• I mostly exercise fasted.

That’s pretty much it. I’d say I hold to this about 9 out of 10 days. Why have I chosen this eating style? A variety of reasons.

  • Portion Control – Like I said before, I’m a big snacker. If I start eating in the morning, it’s very easy for me to constantly nibble and nosh throughout the day. If I’m not careful, this quickly bumps me over my daily calorie needs and I can be slowly adding weight on without realizing. However, with this protocol, it’s actually quite hard for me pack enough calories into the feeding window to overeat on a regular basis.
  • Convenient & Easy – It’s pretty straightforward. Honestly, the core pattern of a 16/8 fast/feed is the most essential part. The other elements, such as switching from deficit to surplus and carbs to fats on workout and rest days are optional elements I’ve taken on to fine-tune it for me.
  • Productivity – Since I don’t have to worry about meals during the day, my schedule is freed up a bit and I can stick with a project without being lured to the fridge every ten minutes.
  • Less Stress – If I go off this protocol for a couple days or even a week or more, it’s easy to move back into. I haven’t “destroyed” the progress I’ve made, nor do I have to feel like I’m completely starting over at square one. There are no specific foods I can or cannot eat. I don’t have to make myself crazy counting every calorie. Even just having a general idea of how much I’m eating works for the most part. Also, it’s flexible. I can still eat out, have meals with friends, go to con parties, whatever. The protocol fits my situation and needs rather than forcing myself into an uncomfortable, unsustainable lifestyle.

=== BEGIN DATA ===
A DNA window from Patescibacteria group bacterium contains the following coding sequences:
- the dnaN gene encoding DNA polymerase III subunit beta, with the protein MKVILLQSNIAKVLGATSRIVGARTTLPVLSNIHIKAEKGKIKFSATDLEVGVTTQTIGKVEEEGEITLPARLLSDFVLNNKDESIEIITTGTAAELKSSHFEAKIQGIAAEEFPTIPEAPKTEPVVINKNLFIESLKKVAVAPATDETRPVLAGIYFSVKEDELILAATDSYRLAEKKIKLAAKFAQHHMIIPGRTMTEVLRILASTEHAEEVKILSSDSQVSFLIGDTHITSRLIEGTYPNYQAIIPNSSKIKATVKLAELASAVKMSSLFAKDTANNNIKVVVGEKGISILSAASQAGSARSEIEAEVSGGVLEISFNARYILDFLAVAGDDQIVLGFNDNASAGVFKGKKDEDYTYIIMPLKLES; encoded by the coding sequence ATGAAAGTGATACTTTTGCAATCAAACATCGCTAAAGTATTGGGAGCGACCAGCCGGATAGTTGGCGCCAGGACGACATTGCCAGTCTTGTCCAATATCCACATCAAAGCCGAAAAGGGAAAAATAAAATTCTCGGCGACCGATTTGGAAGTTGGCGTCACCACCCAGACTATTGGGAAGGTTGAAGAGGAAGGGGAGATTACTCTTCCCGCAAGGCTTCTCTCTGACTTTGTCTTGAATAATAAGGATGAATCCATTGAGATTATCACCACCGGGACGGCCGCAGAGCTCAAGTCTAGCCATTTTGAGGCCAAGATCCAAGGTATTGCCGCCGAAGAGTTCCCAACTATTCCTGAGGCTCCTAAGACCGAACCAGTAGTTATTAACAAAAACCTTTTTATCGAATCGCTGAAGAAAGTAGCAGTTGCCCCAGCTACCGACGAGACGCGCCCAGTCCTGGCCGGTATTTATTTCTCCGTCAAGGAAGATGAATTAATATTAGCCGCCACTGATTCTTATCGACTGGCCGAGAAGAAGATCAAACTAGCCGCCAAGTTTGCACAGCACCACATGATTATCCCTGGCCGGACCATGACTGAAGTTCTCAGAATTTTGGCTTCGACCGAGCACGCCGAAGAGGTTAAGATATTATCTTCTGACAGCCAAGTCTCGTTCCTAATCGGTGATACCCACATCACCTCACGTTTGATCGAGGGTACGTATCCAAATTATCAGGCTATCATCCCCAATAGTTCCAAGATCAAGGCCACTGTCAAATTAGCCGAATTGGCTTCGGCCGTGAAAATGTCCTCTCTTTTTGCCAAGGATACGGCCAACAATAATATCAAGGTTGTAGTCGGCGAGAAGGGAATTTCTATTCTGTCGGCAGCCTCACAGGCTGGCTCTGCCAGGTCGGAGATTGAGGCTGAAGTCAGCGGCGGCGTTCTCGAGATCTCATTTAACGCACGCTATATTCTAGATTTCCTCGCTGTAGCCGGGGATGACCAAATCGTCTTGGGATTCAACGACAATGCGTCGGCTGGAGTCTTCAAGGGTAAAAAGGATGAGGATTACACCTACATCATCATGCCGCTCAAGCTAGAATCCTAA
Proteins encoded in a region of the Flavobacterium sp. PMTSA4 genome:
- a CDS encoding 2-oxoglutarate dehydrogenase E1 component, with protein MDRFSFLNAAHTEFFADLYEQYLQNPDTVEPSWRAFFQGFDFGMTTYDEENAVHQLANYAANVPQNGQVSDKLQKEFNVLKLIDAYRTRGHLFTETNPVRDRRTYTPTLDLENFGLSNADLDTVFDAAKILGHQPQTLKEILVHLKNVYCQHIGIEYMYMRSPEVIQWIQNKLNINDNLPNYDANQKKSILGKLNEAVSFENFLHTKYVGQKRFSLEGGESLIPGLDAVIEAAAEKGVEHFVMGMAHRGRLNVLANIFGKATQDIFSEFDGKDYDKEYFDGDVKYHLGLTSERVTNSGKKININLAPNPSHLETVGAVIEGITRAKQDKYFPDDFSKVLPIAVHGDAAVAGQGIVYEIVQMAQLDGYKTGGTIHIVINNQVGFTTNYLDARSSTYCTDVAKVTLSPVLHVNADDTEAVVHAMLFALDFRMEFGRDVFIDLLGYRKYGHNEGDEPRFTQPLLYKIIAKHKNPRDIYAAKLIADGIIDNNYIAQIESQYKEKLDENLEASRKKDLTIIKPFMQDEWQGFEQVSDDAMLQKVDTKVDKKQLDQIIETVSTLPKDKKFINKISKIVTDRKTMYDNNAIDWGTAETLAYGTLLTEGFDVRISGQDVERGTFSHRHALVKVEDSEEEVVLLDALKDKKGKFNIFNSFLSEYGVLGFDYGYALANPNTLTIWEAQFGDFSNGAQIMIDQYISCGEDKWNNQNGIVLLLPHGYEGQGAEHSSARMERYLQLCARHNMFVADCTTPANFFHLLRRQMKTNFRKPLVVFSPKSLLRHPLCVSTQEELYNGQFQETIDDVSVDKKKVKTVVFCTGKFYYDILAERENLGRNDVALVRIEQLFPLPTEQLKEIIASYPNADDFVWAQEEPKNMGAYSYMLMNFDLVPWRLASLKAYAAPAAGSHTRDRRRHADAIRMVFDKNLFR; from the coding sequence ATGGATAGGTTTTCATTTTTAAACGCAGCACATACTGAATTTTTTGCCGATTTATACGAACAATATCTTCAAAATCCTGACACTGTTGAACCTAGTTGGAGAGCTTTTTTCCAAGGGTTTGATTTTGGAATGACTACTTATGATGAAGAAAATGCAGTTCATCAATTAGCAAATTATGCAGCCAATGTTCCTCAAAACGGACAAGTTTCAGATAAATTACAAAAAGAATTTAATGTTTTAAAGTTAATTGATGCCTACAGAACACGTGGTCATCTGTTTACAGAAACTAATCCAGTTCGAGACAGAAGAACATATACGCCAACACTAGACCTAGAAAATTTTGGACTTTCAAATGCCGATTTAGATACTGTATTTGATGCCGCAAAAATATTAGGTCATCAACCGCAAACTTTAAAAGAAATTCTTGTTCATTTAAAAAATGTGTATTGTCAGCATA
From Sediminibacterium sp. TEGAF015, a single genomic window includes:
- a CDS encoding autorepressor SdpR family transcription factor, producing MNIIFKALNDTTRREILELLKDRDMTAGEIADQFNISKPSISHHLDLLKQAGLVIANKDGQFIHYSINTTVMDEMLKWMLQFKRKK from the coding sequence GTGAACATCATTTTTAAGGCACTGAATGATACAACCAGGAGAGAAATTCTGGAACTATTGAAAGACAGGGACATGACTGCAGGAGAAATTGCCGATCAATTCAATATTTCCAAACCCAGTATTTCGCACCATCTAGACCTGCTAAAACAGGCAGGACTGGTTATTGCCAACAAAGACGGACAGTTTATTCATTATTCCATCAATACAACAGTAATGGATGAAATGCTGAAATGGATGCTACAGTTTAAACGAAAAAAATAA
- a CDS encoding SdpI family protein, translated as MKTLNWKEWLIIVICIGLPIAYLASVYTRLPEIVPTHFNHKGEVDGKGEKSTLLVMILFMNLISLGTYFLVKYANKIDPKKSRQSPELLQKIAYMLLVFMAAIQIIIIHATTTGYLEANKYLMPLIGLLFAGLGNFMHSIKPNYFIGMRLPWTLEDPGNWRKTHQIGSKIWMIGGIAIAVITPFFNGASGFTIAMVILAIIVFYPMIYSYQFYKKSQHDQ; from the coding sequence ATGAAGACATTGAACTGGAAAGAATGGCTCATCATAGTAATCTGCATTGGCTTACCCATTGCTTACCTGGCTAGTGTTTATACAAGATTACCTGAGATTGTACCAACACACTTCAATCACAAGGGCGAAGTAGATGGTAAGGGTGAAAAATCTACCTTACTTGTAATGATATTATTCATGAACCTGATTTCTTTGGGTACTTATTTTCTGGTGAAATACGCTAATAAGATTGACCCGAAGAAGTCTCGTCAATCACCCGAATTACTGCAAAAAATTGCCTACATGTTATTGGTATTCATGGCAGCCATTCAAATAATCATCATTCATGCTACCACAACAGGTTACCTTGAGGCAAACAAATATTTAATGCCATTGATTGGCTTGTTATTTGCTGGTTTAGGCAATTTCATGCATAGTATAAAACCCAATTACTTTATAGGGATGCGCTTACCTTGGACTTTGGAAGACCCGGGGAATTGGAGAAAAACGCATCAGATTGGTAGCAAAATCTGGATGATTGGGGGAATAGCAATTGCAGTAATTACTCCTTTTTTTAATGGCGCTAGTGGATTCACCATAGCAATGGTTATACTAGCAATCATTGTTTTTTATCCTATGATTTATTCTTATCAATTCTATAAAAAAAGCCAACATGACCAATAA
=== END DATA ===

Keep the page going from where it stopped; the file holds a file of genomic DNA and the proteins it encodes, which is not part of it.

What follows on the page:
• Hunger Control – After the first week, I developed a whole new relationship with hunger. Instead of being controlled by it, I began to control it for the first time in my life. I learned how quickly hunger goes away when you ignore it. I learned that just being hungry doesn’t make me weak or affect my performance. Oh, and I stay far more hydrated because having tea or water to soothe any rumbling works quite well.
  • More Satisfying – I feel lighter and less bogged down throughout the day. And when I get in a good workout and break my fast afterwards, that meal is DELICIOUS. I feel like the food I take in is processed more optimally, I feel more in control of my appetite, and I feel far more sated when I do eat (versus bloated and bleah when eating all day).
  • Stable Energy & Mood – Ever hit that post-lunch slump? That’s partially because a portion of your energy is being shunted off to digestion. I don’t have that anymore. My energy levels remain stable throughout the day, my mental focus isn’t diverted by constant thoughts about food, and my mood remains higher because I’m not stressing out about a restrictive diet or feeling guilty about breaking “the rules.”

That about sums it up. Recognize that intermittent fasting isn’t a magic answer to my health. It’s a tool that works well for me and has done so for a growing number of other folks. Maybe it would work for you, maybe not. I can only see the results it has helped me achieve and be pleased with them.

There are a number of variations on this protocol, and here are some links for more details on each:

Have any questions about intermittent fasting? Have you ever tried it yourself? What’s your usual eating approach?